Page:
We look forward to Chile’s NVP and you sharing with the Council your experiences in accomplishing your development goals – your successes, concerns, and challenges that remain. Despite its many achievements, Chile is still behind in some important areas, such as inequality in the distribution of income, education and wealth; the complete eradication of extreme poverty; gender equity; and full recognition of the value and needs of indigenous peoples. Unfortunately, macroeconomic management was made more difficult in 2007 by risks which arose in the external and internal environments. First, soaring world commodity prices, while favourable for several of the country’s exports, were reflected in increasing costs for a number of goods which affected prices on the domestic market. Furthermore, rising fuel prices and the energy shortage led to increases in regulated prices. This caused unexpected and sharp rises in both short- and long-term inflation indices from April onwards, and the inflation figure for the 12 months to October stood at 6.5 per cent, exceeding the central bank’s target range.
The crisis in the United States mortgage market initially led to higher country-risk premiums for the emerging economies. This has had a limited impact on Chile because the country is well equipped to deal with such fluctuations. The measures taken by the monetary authorities in the United States to deal with the crisis, including interest rate cuts, widened the positive margin between the rate in Chile and the United States rate. This led to faster appreciation of the Chilean peso against the dollar, making it harder for some Chilean products to compete with imports and eroding the competitiveness of some exports. Despite these challenges, the foundations of the Chilean economy remain strong, characterized by good fiscal solvency, careful macroeconomic management and continuing buoyancy in the markets for its principal exports, which are well diversified. Thus, the economy is in a good position to cope with external fluctuations. The main exogenous risk factors are rising oil prices and the danger that an economic slowdown in the United States may spread to other developed economies.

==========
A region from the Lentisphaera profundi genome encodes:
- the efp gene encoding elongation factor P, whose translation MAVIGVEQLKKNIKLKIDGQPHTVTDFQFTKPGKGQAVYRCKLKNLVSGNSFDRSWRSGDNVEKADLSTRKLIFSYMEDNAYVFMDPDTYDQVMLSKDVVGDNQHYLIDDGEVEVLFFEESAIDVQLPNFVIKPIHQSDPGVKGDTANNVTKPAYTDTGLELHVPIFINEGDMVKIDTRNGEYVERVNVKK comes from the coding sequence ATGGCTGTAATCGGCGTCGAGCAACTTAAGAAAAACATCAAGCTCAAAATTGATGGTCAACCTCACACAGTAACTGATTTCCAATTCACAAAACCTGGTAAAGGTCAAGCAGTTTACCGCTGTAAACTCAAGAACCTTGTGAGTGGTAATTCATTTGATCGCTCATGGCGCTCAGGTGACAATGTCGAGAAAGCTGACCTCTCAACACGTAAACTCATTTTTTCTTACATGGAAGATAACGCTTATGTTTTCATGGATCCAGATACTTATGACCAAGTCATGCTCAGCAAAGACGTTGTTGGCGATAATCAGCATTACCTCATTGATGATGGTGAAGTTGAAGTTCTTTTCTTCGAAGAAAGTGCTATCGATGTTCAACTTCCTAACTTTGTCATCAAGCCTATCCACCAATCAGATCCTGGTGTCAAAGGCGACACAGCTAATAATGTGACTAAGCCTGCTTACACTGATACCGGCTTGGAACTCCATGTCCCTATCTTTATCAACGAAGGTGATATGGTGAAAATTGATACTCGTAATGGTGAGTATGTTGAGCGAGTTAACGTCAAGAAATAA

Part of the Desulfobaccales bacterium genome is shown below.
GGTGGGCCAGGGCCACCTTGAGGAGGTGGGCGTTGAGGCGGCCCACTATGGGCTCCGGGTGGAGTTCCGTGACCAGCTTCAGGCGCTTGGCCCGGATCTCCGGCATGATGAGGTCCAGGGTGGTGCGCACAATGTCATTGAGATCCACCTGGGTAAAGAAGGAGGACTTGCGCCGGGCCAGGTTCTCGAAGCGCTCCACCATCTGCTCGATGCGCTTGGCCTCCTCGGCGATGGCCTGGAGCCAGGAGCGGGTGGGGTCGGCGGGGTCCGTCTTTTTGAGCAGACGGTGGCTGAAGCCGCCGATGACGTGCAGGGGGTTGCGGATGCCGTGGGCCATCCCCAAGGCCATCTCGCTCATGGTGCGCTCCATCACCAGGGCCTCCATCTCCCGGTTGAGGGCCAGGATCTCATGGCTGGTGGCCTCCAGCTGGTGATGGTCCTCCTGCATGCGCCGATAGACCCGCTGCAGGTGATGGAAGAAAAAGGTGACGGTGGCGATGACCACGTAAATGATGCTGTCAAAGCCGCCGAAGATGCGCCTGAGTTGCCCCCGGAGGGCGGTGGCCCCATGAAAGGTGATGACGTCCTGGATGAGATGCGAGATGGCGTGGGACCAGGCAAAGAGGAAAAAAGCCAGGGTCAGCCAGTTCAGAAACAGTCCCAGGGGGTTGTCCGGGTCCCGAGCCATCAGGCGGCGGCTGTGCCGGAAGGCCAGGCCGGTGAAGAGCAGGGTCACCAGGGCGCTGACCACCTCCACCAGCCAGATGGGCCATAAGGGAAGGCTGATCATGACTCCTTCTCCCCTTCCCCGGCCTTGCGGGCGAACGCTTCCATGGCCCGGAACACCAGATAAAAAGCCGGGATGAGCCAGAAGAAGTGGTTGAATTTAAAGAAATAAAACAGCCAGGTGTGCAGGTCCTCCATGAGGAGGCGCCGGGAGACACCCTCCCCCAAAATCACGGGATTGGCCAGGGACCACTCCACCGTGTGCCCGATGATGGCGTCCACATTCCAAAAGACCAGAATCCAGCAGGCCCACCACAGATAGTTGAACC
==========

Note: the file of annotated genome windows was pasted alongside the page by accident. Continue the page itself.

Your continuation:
Such issues can be considered during the Review, where pragmatic solutions can be discussed and debated. That would be the hallmark of a truly effective NVP. A successful NVP and Review process is one that ultimately facilitates realization of the developmental objectives and priorities of a country. A successful NVP is one that delivers results. The Review and especially the National Voluntary Presentation is not meant to be a “one time event”. Instead, it should be the first step in a process to assist accelerating the implementation of the United Nations Development Agenda and to promote accountability in fulfilling the related commitments. These presentations are meant to provide opportunities for countries to share their experiences and consider ways to overcome the obstacles together, as well as scale up their efforts to reach national goals.